So, for a person like me: This book receives 2 stars. I didn't learn all that much from it and I was disappointed to say the least. He's a good writer, funny at times, and knows what he is doing, but he also catered to a specific audience and it shows. Is that the goal? Probably. But I think the expert people shouldn't have expected too much (as I did) - that's the truth.

Although I personally give this book 2 stars, I believe that many beginner PHP programmers who have a little idea to what XML is will benefit from it. If you've already read some XML material on the net and even read a book or two, this book won't exactly help you out too much. However, this segment is rather small I would believe. I'm still looking for a book that I can give to my employees for reference as well as added value information. When I find it, I'll put a review there as well so you can compare.

So there you have it - an honest review. I hope it helps people out in their purchasing decisions.

0 stars. This book is crap, December 8, 2002
I decided to purchase both Wrox's Professional PHP4 XML and New Rider's XML and PHP. Now, I'm not a dumb guy. I've been programming for awhile, but I'm still learning all the time. I like to build object oriented code in PHP as I believe it's the best way to go for several tasks (although not all). I'm still learning how to apply design patterns and the like and I find that very interesting. So when I pick up a book, I really want to see an author care about objects rather than putting all his code in the toilet - That's what this book does.

Even further, the examples are so basic and the chapters don't explain anything beyond those examples either. I'm surprised people found this book useful since everything is obvious that those university computer science monkeys who are still learning Windows can figure this book out.

But where are the best practices? Where are the examples used within an object oriented architecture? Do you think we are idiot programmers who only know how to code procedural programs that all reside within a single server page. Get real.

On the other hand, I was very impressed with the Wrox book. Although some of the intro chapters were fairly useless (since they covered intro to PHP concepts and so forth), the chapters talking about SAX, DOM, XSLT and XML-RPC are much better and totally outshine this book's counterparts. They even discuss Object oriented programs in all most cases and will provide you both versions a lot of the time! Even further, the Wrox book shows you various examples about solving common problems. I actually think the authors showed me all the potential problems you can have for that matter; they were pretty detailed, especially in the SAX and XSLT chapters.

After reading some of the reviews about XML and PHP, such as "This book doesn't suck" or Manual Lemos's review (a guy who contributes a lot of PHP code to the community) stating "this book was the best on PHP and XML available", it's obvious that they have ties to the author and want to see him succeed. Don't let them pull you in - this book isn't even worth the sympathy.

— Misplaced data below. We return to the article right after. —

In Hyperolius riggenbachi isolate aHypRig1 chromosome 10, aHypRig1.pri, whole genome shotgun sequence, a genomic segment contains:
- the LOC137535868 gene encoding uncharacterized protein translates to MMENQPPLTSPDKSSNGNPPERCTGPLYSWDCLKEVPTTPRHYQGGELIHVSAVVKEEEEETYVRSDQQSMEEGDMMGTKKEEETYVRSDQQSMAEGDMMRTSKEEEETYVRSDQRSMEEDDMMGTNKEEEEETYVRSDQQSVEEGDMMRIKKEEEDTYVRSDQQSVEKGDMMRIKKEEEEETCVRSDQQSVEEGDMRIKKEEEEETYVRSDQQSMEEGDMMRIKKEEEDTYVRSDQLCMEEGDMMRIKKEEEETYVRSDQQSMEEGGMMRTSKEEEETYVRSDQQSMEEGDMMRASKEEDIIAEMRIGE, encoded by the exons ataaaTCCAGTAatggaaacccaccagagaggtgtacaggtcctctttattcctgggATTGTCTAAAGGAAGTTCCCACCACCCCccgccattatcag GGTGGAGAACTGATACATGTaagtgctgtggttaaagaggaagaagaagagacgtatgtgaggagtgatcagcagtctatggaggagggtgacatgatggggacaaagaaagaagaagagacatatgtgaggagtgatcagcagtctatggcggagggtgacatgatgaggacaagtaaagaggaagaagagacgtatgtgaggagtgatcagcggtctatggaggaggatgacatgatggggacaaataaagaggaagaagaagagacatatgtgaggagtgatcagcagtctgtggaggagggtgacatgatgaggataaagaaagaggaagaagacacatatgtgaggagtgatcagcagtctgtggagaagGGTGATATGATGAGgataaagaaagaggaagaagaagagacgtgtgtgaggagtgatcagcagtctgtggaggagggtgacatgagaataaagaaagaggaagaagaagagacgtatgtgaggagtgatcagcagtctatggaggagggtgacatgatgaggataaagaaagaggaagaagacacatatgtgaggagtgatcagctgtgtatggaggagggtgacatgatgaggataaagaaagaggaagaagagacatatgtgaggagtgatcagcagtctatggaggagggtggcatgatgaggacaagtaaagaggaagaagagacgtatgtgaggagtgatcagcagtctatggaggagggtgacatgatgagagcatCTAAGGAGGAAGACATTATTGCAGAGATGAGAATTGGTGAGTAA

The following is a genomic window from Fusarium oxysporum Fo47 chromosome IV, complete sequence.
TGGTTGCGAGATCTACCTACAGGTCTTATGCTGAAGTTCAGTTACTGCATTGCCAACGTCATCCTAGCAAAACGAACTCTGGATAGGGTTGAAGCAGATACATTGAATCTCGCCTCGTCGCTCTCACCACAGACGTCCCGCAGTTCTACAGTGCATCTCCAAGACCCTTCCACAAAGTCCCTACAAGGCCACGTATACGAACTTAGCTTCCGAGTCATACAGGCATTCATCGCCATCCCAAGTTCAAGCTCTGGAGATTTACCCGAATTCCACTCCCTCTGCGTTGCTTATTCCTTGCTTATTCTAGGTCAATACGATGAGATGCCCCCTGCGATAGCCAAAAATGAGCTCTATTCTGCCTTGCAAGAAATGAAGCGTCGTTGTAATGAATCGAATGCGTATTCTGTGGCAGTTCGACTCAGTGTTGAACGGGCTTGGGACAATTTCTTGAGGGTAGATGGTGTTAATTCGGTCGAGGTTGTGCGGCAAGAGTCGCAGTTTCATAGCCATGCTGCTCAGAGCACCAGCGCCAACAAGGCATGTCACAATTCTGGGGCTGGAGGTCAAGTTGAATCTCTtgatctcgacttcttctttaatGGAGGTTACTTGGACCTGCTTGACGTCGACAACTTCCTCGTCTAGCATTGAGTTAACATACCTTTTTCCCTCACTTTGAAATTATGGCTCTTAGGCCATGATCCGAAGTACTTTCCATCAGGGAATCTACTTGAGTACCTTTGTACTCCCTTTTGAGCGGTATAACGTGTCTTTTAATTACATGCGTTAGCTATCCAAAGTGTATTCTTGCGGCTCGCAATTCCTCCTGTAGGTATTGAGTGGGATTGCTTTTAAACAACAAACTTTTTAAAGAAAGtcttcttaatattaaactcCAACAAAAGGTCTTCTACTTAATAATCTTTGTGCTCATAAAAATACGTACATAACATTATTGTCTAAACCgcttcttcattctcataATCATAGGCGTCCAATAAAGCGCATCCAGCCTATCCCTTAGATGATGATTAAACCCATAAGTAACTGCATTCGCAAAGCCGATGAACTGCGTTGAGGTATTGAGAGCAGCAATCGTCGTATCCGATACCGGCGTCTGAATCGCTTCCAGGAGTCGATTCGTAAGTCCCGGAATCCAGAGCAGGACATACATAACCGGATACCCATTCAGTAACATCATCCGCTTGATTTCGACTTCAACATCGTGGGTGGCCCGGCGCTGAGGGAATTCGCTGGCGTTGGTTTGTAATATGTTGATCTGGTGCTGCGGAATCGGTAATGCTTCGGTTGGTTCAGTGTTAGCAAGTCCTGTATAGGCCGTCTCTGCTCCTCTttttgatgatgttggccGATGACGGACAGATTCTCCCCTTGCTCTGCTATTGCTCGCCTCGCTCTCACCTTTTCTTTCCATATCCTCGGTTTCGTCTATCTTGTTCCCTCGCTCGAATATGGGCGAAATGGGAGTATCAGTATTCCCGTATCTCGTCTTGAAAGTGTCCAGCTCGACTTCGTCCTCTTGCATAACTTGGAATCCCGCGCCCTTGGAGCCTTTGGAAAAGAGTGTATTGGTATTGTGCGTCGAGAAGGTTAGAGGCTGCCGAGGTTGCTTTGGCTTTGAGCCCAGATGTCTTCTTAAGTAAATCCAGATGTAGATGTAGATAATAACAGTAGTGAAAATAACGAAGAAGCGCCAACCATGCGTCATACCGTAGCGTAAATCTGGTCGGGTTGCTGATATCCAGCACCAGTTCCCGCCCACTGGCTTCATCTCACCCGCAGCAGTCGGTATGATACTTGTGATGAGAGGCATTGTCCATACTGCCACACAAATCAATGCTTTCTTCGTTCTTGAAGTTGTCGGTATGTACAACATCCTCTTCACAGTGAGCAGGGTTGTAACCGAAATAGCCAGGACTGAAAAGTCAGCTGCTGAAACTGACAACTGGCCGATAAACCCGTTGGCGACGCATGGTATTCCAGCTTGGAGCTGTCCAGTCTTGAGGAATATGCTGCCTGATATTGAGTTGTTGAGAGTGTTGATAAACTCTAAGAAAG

Xi Chi's review was right on the bull's eye. I should have listened to it and so should you. Avoid this book like the plague and get Wrox's PHP4 XML book instead.

Lots Of Good Content, Examples, July 24, 2002
i have bought both the wrox book and this one and much prefer this one. while the wrox book is good, i find this one to be much easier to understand, and to use as a base for my own projects. i am building an XML-based transaction server, and the chapters on DOM, WDDX and SOAP were very useful, as i was able to use some of the code from the book in my project without any difficulty. also i appreciated the chapters on using open-source alternatives to the built-in functions (this is again not available in wrox, which also tended to be infuriatingly vague at certain points).

if you are a serious developer, i would recommend buying both books - i refer to both the wrox book and this one since neither one is exhaustive - but i learnt more from this one, as it is written in a clearer manner.

Absolutely Junk, July 15, 2002
After reading most of the book, I've concluded that this book is for amateurs. If you want to learn a little bit of XML, but nearly enough to do large projects, then maybe this book will be good for you. But once you need to do a large project or you need some actual advance over and beyond the syntax, concepts and APIs, the books won't help you; it's not even up to date in some areas. However the book is very easy to read, so I give it 1 star. However, there are better books that describe PHP and XML in much greater detail and in a way that is still very inviting to new comers. If you want to truely get the best knowledge for your buck, don't by this book. The Wrox book seems like a better choice so I'm going to pick that up next. I'm going to sell this book.